Friday Foto Talk: Tripod or Not, Part I   6 comments

The grassy shore of Lake Quinalt on Washington's Olympic Peninsula is perfect for a sunset stroll.

Did I need a tripod for this?  The grassy shore of Lake Quinalt on Washington’s Olympic Peninsula is perfect for a sunset stroll.

Tripods are one of the most essential of photography accessories.  That’s mostly because stabilizing the camera is the surest route to sharp images.  But in case you’re wondering, let me say right off the bat that this post is not about choosing a tripod.  I assume you either already have or soon will have a tripod/head setup which suits your camera equipment and budget.  So this post is about the decision to use your tripod.

 For movement blur in this little unnamed waterfall in Washington, I needed a tripod.  But the water was almost too deep to use one.

For movement blur in this little unnamed waterfall in Washington, I needed a tripod. But the water was almost too deep to use one.

If I was like other photography bloggers and teachers, this would be a very short post.   I’d say, “anytime you want sharp images (most of the time, right?), put your camera on a tripod and leave it there, no exceptions.  If I gave you that advice I’d be a hypocrite.  Actually, I very often shoot hand-held, my tripod sitting (lonely) in my van or at home.  And I’m not talking only candid portraiture or when using a flash.  I’ve done plenty of landscape photos hand-held as well.

But why not shoot from a tripod (or at least a monopod) all the time?  It’s not that simple.  Here are the pros and cons of using a tripod:

PROS

  • Image Quality:  A tripod allows you to use the lowest ISO your camera has, and that will result in an image without noise.  Noise will negatively impact any image, and though you can use software to reduce or eliminate it, that process softens the image.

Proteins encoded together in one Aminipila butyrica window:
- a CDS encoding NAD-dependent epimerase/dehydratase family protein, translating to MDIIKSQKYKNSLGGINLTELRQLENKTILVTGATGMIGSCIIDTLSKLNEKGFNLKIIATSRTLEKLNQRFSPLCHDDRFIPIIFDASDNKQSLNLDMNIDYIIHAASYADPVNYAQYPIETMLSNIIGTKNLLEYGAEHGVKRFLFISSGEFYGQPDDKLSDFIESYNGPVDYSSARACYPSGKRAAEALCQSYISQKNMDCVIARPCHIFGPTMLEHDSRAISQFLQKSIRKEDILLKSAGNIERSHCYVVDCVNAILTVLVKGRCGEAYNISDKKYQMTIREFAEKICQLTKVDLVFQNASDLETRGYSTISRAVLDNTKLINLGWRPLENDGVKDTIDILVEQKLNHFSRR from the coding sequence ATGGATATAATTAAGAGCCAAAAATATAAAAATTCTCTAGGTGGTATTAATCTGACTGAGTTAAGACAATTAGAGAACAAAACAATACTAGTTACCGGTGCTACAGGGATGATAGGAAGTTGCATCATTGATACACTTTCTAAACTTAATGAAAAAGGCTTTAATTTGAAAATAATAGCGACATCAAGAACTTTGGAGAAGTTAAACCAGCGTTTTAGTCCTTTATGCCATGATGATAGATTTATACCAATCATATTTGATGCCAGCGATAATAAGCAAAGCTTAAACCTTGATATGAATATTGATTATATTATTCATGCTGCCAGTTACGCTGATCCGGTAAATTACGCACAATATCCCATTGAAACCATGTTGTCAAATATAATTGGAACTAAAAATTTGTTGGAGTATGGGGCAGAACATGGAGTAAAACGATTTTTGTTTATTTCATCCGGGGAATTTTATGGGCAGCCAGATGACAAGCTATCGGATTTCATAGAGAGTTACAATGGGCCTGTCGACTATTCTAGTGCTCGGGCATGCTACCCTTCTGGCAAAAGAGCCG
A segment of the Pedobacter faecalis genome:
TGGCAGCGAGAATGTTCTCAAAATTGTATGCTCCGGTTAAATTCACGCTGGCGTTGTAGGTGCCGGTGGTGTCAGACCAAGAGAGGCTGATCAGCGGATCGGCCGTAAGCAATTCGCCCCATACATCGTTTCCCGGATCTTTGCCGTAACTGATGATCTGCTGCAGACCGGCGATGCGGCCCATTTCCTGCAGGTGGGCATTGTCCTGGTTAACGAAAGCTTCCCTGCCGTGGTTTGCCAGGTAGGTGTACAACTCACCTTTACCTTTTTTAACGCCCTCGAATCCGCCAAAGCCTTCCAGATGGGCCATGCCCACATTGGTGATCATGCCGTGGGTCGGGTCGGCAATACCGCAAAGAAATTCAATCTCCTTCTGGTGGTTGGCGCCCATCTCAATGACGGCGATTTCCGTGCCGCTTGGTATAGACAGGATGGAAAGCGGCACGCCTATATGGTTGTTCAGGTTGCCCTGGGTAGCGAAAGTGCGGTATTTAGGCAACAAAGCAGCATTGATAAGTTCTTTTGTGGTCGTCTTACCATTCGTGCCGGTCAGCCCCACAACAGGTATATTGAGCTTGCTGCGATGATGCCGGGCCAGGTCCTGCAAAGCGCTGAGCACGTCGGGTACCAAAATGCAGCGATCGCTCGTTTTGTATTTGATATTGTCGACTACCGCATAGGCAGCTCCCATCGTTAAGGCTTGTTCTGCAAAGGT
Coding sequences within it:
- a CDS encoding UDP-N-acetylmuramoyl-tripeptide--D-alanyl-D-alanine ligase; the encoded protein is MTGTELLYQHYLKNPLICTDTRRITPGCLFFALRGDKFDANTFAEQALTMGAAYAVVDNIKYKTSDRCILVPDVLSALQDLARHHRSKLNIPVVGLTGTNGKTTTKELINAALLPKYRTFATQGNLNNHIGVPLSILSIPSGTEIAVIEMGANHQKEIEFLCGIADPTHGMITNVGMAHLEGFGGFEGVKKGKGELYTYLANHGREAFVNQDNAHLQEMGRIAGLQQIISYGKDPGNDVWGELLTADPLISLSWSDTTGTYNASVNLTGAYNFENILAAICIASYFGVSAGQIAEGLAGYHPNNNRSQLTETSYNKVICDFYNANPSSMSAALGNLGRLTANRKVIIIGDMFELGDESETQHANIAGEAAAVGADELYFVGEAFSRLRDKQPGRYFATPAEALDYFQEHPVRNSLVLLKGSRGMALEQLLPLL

• Image Sharpness:  If you use mirror lockup or a shutter release trigger, it doesn’t matter how slow your shutter is.  A solidly built tripod and head will keep your camera perfectly still.  Those parts of your image that are in focus will be as sharp as your lens optics can accomplish.
  • More Flexibility:  You can use as small an aperture (for depth of field or a sunstar) as you want.  If you’re on a tripod, you don’t need to worry about your shutter speed being too slow, blurring your shot.  As long as your subject isn’t moving that is.
  • Slow & Deliberate:  Using a tripod helps you to slow down.  You tend to be more deliberate about things when on a tripod, leading to more careful compositions.  Set the camera in precisely the right spot at the right height.  Then use LiveView to focus manually with great precision.  This sort of approach is essential for shooting macro/close-up, but the same logic applies to landscape and even portrait photography.
I had a tripod on a recent hike in Glacier National Park.  But didn't use it for this bighorn sheep who was shedding a winter coat.

I had a tripod on a recent hike in Glacier National Park. But didn’t use it for this bighorn sheep who was shedding a winter coat.

 

CONS

  • Missed Shots:  Taking the extra time to break out your tripod, short as it may be, can mean the difference between getting a fantastic image and missing it.  Whether it’s on your backpack or in your car, sometimes you just don’t have the time to set it up.  But, you may ask, “if my camera is already on the tripod, we’re not talking about any extra time, right?”  But think about it.  Using a tripod just takes more time.  Adjusting leg length between shots is just one part of that extra time.